The Halloween Tradition of Horror Films

Horror films aren’t for everyone, but if you do crave the hair-raising thrill of a scary movie, especially around Halloween, we’ve got the list for you.

To many people, there is nothing better than a good fright, a deathly scare, a heart stopping jolt. For these thrill jockeys, the approach of Halloween means going beyond costume designs and pumpkin carving, to diving head first into the most chill-inducing horror movies.

We all dust off a classic Halloween favorite each year, but how far back do those stand outs really go?

Pretty damn far, actually – the first horror movie ever made was produced in 1898 and came complete with cauldrons, skeletons, ghosts, and of course, the Devil himself. This early launch of the horror film genre led the way to Nosferatu (1922), Freaks (1932) and eventually paved the way for the horror film leader himself, Alfred Hitchcock, who made his movie debut in the early 1950’s with what would be known later as the original slasher genre.

The 70’s and 80’s made way for what would become the cult classic films, including the Halloween, Friday the 13th, and A Nightmare on Elm Street franchises. Although slasher wasn’t a new genre, the 2000s redefined gory horror when Saw and Hostel arrived on the scene, bringing new meaning to the word “bloody.”

The last few years have seen an artistic overhaul of traditional takes on horror, with filmmakers branching out to create something new – an eerier, and more deeply psychological type of fear that will stay with you long after the film has ended. Not sure what we mean? Check out The Babadook.

As Halloween enthusiasts ourselves, team Bigfish has put together our own list of Halloween classics, favorites, and yearly trips down memory lane.

Alex Giroux – The Nostalgist

With weird, imaginative stop-motion animation and a haunting film score by composer Danny Elfman, this Halloween-turned-Christmas classic doubles as a family favorite for both occasions. While Nightmare Before Christmas  is not a traditional horror film, this lively Halloween feature has the sweet family feel and soundtrack that we expect from Disney.

Candace Choi –Classic Horror Buff

That spine-tingling fear many feel hearing just one little word… “Redrum.” A long-established classic, The Shining is a staple of 1980s-style real life horror. Before CGI was king, actors told the story of fear themselves, and Jack Nicholson and Shelley Duvall remain household names for doing just that. Full of devious twists and turns, The Shining delivers an unnerving story of a writer’s descent into madness.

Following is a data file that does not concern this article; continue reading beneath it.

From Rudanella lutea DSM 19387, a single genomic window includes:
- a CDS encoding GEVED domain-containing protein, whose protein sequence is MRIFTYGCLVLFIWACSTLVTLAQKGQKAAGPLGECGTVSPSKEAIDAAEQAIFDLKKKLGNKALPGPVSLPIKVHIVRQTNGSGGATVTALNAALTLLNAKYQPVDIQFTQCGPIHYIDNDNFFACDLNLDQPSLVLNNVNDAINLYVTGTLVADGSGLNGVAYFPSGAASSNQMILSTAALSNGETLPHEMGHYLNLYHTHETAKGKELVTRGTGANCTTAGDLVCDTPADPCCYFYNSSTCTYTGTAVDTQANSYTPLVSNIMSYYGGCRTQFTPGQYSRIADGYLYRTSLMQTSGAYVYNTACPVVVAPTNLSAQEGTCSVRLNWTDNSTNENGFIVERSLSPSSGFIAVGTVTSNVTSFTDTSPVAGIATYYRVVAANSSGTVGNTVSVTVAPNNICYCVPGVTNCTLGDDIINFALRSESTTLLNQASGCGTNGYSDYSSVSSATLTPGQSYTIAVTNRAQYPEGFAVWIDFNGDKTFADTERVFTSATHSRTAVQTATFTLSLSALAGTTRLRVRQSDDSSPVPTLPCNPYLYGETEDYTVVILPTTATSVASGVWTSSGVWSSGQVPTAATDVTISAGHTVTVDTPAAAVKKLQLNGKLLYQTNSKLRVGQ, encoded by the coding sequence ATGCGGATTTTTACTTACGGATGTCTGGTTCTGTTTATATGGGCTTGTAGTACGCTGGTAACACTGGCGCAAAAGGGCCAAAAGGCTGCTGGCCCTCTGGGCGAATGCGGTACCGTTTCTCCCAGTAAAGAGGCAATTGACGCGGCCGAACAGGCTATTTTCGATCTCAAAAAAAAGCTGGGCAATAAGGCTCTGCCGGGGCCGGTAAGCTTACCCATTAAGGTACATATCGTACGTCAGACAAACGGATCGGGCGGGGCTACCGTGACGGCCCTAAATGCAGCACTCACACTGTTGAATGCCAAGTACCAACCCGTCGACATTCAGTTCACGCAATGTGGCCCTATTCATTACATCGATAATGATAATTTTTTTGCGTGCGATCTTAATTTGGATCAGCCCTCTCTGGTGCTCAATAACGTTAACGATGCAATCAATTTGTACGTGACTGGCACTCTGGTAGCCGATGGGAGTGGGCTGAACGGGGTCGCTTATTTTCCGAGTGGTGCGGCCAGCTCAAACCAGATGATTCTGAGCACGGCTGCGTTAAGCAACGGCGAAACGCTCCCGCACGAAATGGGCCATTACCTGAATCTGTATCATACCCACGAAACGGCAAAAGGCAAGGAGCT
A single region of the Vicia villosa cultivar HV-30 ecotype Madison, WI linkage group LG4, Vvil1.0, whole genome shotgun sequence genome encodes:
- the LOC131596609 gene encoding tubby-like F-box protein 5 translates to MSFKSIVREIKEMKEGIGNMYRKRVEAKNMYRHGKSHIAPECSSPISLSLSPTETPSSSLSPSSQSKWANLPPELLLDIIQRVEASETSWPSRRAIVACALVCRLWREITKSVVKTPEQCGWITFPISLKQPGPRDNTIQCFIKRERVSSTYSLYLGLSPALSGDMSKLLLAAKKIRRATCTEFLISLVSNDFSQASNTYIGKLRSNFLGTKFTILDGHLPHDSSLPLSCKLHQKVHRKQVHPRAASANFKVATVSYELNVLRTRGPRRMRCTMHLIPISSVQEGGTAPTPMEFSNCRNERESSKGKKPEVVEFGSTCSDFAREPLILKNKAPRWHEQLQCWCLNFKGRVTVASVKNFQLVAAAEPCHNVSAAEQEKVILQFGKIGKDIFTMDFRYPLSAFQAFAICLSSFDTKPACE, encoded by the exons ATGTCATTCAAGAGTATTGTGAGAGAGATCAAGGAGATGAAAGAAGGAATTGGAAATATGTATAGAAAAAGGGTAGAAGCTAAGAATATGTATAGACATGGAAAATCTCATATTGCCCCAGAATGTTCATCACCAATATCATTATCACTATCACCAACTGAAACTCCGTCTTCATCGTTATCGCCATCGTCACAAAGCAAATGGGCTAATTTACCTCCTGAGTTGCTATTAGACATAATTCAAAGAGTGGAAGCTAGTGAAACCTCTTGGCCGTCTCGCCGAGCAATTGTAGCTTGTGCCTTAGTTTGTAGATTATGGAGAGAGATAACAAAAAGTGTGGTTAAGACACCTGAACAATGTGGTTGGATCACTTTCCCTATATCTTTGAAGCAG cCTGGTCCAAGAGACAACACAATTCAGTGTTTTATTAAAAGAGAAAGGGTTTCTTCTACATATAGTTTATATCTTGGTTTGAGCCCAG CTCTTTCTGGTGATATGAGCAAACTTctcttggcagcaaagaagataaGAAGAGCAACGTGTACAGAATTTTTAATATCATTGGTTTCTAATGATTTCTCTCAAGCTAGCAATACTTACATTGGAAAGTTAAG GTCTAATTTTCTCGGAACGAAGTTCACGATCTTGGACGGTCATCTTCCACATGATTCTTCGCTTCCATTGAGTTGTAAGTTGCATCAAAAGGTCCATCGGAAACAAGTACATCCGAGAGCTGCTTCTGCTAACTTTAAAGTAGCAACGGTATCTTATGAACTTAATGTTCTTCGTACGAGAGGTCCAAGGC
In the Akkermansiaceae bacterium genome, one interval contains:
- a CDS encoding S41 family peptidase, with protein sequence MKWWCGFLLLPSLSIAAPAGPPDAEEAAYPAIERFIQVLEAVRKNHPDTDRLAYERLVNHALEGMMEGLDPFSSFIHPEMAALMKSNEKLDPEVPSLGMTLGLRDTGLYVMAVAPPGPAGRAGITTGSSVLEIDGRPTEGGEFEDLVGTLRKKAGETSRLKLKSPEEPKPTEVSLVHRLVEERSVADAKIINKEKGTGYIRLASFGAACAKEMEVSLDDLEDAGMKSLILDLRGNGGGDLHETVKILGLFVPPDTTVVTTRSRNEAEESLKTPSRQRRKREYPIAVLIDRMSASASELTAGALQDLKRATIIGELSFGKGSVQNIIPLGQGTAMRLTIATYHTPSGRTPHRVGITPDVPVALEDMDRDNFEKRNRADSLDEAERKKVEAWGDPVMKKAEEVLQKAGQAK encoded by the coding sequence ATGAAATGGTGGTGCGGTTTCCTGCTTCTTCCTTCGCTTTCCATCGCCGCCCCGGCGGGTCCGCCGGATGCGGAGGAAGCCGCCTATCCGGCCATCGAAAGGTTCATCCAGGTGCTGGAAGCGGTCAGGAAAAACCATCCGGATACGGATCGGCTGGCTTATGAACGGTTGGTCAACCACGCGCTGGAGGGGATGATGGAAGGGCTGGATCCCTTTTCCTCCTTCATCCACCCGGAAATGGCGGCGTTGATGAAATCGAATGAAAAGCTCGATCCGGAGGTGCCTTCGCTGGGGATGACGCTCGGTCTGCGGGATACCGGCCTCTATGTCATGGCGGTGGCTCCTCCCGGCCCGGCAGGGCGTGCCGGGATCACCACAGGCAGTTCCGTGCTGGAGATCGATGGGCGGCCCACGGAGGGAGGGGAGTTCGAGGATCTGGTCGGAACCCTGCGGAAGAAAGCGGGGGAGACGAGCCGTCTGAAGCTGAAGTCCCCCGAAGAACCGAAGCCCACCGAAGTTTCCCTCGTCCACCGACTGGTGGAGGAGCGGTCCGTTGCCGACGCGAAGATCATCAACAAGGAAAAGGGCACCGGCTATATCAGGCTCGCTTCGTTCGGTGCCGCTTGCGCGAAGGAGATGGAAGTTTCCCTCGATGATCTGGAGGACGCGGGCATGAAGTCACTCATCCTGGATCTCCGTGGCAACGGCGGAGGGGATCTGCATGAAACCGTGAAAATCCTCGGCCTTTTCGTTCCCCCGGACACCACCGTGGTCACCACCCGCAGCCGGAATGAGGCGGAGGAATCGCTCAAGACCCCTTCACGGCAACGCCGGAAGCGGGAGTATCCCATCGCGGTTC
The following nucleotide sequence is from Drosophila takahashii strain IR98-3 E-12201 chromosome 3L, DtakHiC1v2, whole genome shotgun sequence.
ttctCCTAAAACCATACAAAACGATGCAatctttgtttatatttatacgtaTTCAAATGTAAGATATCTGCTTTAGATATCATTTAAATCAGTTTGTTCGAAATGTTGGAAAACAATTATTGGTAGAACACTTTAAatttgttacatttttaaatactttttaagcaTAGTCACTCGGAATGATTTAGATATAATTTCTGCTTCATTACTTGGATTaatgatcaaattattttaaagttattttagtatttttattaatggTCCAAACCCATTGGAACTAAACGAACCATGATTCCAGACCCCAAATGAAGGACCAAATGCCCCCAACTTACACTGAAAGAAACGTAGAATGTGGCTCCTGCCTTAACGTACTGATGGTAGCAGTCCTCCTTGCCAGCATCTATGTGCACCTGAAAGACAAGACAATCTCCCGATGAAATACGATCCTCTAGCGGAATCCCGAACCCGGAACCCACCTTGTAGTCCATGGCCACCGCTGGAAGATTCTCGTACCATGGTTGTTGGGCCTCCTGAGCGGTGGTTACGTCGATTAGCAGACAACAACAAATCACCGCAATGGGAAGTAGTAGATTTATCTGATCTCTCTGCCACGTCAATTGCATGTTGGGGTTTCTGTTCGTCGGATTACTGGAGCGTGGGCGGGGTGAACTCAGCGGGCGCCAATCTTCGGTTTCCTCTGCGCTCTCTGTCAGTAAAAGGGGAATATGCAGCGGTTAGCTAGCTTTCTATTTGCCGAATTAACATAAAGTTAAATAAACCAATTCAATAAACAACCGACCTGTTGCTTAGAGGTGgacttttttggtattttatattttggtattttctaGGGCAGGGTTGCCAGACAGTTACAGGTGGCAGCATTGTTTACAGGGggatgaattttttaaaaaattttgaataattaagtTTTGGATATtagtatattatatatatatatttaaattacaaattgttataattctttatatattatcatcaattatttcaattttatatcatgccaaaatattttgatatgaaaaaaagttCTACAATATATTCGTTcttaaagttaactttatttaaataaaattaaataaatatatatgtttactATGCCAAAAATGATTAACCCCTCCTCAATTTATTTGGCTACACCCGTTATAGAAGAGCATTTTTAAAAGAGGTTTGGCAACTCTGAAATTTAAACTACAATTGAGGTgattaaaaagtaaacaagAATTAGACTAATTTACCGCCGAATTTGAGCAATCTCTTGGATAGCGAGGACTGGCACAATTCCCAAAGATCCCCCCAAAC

Ryan Carr – The Original Terror

Gory? Check. Bloody? You bet. All around frighteningly entertaining? Campy horror at its finest. The Evil Dead delivers a powerful punch of fright from a host of undead creatures, demonic spells, and books from the underworld. Jumpy scares keep hearts pounding and pulses racing for a full hour and a half and while the original came out in 1983, you can see it again in the newest version released in 2013 (with a few scary improvements).

Sarah Barnard – Haunting Horror

Set in early 20th-century England, this supernatural horror film delivers an exceptionally big dose of wicked fear, induced mostly by the dark and incredibly sinister setting. The Woman in Black preys deeply on the fear of being haunted by evil and tells the story of a malevolent spirit tormenting local villagers by way of their children. This one ain’t for the faint of heart.

Jenna Handley – The Funny Fright

If you haven’t seen it, you’ve definitely heard of it. American slasher film director, Wes Craven, brought Scream to the big screen in 1996 and followed it with three equally entertaining sequels. This ode to B horror fright night follows a masked knife-wielding maniac as he slashes his way through a group of high school students in rural suburbia. This classic manages to be creepy, clever, and funny all at once, which makes for a perfect Halloween night viewing party.

Well, whatever your taste in horror may be, there is something for everyone, spanning the spectrum of horror, from ghostly to blood-splattered. Mix in a bottle of wine, perhaps some popcorn, and a friend who covers their eyes just when the suspense gets riveting, and you have a pretty fun night. Just make sure you keep the lights on.

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